The team, which includes third Chelsea Duncan, second Patty Wallingham and lead Jenna Duncan, finished the round-robin portion of the junior nationals tied for third with a 7-3 record.

With only the top three teams advancing into the playoffs, Team Koltun played a tiebreaker against Ontario, losing 6-5.

The high point of the season was “making it to that tiebreaker,” said Koltun. “Going into that last game knowing we had to beat Ontario if we wanted to keep our dream alive.

“Unfortunately it ended quickly with the loss in the tiebreaker game. But just making it out of the round-robin was huge for us. We were pretty proud of that.”

Team Koltun took five wins to place third in their first Women’s World Curling Tour event, the Valley First Crown of Curling, at the start of last season.

Years of hard work have culminated in a coach of the year award for Whitehorse’s Russ Tait.

“Throughout the Yukon there are a lot of great coaches, and it’s nice to be recognized because it’s been since 1987 I’ve coached every season, every year,” said Tait. “I finished with the Canada Games, so it’s been a long time, but it’s been very rewarding watching the athletes develop over the long term.”

Tait was head coach of the Yukon men’s volleyball team at the Canada Summer Games this past August in Sherbrooke, Que. The team twice defeated P.E.I at the Games.

He began with a core group of players on the team in elementary school and continued to coach them up through high school and on to the Western Canada Summer Games and Canada Summer Games.

The Canada Games team also competed as the Sub Zero U18 men’s volleyball team this season winning the Tier 2 of Division 2 at Alberta Volleyball’s Premier Tournament in April.

The team then won three of eight matches to reach the semifinal of Tier 2, Division 2 at the Canadian Open in May.

At the Canada Games the team narrowly lost a five-set match to Team Newfoundland and Labrador.

“Canada Games and defeating P.E.I. was a big highlight, but the match we played against Newfoundland, even though we lost 15-13 in the fifth, that was basically the (Memorial University) men’s team,” said Tait. “To play a five-set grueling match, point for point – it doesn’t get any closer than 13 all in the fifth, and the last two points could have gone either way.

“I really look back with fond memories of that match because our guys gave it their all and performed at their best.”

When he’s not playing or reffing soccer, Whitehorse’s Geoff Woodhouse is administering the sport in the territory with the Yukon Soccer Association.

After years of hard work, Woodhouse was named administrator of the year on Thursday.

“I’m delighted. It’s very nice to be recognized,” said Woodhouse. “It’s a lot of work, both Whitehorse Minor and the competitive co-ed league, and refereeing, but if we can help participation in sports in the community, that’s fantastic.”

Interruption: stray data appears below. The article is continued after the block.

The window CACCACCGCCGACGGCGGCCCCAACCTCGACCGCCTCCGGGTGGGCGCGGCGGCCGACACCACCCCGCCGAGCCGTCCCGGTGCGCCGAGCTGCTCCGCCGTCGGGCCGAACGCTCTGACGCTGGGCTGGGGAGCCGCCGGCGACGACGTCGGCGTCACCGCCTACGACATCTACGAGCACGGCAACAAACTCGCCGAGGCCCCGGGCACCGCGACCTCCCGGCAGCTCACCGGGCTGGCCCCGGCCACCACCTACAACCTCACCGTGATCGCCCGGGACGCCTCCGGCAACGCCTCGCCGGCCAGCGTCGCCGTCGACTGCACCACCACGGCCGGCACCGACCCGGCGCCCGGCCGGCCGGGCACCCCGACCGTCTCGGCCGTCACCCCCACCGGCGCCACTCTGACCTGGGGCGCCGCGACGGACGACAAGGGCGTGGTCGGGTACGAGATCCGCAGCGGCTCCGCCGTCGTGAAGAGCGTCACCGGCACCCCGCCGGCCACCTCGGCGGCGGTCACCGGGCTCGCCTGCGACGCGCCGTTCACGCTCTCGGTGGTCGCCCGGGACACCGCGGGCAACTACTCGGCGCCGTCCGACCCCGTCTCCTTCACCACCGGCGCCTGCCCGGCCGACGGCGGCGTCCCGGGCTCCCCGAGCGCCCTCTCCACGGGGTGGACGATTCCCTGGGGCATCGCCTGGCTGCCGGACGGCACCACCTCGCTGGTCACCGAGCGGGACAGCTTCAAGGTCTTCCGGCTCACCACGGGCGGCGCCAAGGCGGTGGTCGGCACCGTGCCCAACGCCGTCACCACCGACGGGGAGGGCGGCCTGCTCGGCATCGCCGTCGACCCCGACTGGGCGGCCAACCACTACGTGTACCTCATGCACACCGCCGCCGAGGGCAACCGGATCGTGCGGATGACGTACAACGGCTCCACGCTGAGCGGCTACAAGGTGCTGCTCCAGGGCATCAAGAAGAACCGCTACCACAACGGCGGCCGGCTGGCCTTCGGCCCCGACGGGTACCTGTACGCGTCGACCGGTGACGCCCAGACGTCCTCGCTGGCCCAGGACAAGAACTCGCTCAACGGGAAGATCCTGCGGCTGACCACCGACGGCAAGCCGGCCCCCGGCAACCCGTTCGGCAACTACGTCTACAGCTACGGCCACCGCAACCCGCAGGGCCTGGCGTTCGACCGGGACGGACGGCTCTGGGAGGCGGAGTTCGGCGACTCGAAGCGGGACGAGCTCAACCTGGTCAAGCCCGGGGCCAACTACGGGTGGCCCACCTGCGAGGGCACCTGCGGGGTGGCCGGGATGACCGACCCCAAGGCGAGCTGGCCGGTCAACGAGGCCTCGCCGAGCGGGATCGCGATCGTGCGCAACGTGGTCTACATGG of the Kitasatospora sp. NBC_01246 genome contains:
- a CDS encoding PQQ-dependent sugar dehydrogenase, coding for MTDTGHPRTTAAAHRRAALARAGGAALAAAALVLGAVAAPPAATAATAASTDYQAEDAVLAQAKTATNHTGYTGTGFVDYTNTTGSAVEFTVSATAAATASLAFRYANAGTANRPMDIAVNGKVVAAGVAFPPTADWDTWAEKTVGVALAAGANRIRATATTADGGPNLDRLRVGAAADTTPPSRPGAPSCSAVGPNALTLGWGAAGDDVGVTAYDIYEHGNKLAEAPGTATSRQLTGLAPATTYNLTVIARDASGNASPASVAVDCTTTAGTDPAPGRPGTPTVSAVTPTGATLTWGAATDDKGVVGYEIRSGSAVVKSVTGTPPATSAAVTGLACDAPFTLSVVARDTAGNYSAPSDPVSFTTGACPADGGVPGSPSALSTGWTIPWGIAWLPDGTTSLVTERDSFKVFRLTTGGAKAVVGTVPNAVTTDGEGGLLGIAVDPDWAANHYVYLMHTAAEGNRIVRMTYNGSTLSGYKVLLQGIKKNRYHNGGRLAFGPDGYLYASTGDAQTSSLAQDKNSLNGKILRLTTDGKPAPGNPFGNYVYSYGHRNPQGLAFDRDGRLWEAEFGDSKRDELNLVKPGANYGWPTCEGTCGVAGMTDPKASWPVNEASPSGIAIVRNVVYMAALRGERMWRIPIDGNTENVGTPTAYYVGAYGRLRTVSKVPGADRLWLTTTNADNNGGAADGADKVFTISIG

Woodhouse oversees the Whitehorse Co-Ed Soccer League that is now in its third season and has reffed for over a decade.

He became the president of Whitehorse Minor Soccer in 2007 and has been re-elected to the role each season since, but plans to step down after this season.

“Both my kids have gone through the system, they’re well out of the system now, and there comes a point where you really do need to have the organization refreshed,” said Woodhouse.

Hall of Fame inductee Masson, 52, has been the head coach and sport co-ordinator for Cross Country Yukon since 1995. Since he began as head coach, 14 Yukoners have been selected for national team spots, including the Nishikawas.

“That’s great, he deserves that so much,” said Emily Nishikawa. “He’s worked so hard and he’s put together such an incredible program in the Yukon, I feel so lucky to have been a part of that and growing up on the Yukon Ski Team.”

Masson represented Canada at three Olympic Games, two winter and one summer.

He competed in cycling at the 1984 Summer Games in Los Angeles. He then raced in cross-country skiing in the 1998 Winter Games in Calgary and the 1992 Games in Albertville, France. He also skied at four world championships.

Following retirement in 1992, the Montreal native began to work as a wax technician with Cross Country Canada.

Masson continues to work with Canada’s national ski teams. He has attended seven world championships and three Olympic Games as a wax technician. Masson will add a fourth Olympics to the list in February at the Sochi Games.

The Yukon Ski Team’s 2006/2007 season is one that stands out in his mind.

That year Whitehorse hosted the Canada Winter Games with Yukon skiers winning three medals.

At the end of the season Yukon skiers collected 17 medals at the Haywood Ski Nationals, the most the Yukon Ski Team has ever won at a national championship.

“That year was remarkable,” said Masson.

“I was very pleased, I was super happy,” added Masson of the induction. “I’m very honoured to have been selected.”

Contact Tom Patrick at

tomp@yukon-news.com